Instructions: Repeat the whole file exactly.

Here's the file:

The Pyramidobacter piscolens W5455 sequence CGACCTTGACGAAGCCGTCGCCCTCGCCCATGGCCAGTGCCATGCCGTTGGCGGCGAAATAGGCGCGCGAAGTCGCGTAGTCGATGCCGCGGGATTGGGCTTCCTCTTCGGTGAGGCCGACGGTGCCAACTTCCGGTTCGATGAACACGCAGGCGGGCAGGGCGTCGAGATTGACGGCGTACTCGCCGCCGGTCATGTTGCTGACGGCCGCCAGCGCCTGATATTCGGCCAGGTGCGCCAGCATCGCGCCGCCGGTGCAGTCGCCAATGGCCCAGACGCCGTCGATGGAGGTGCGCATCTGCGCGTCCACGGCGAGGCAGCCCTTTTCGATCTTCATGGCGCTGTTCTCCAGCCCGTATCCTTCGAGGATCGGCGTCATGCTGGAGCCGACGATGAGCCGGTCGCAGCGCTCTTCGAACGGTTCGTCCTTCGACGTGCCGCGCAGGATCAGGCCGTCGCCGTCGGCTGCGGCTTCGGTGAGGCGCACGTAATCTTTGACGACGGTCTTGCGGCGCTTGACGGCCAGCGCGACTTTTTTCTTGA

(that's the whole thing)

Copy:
The Pyramidobacter piscolens W5455 sequence CGACCTTGACGAAGCCGTCGCCCTCGCCCATGGCCAGTGCCATGCCGTTGGCGGCGAAATAGGCGCGCGAAGTCGCGTAGTCGATGCCGCGGGATTGGGCTTCCTCTTCGGTGAGGCCGACGGTGCCAACTTCCGGTTCGATGAACACGCAGGCGGGCAGGGCGTCGAGATTGACGGCGTACTCGCCGCCGGTCATGTTGCTGACGGCCGCCAGCGCCTGATATTCGGCCAGGTGCGCCAGCATCGCGCCGCCGGTGCAGTCGCCAATGGCCCAGACGCCGTCGATGGAGGTGCGCATCTGCGCGTCCACGGCGAGGCAGCCCTTTTCGATCTTCATGGCGCTGTTCTCCAGCCCGTATCCTTCGAGGATCGGCGTCATGCTGGAGCCGACGATGAGCCGGTCGCAGCGCTCTTCGAACGGTTCGTCCTTCGACGTGCCGCGCAGGATCAGGCCGTCGCCGTCGGCTGCGGCTTCGGTGAGGCGCACGTAATCTTTGACGACGGTCTTGCGGCGCTTGACGGCCAGCGCGACTTTTTTCTTGA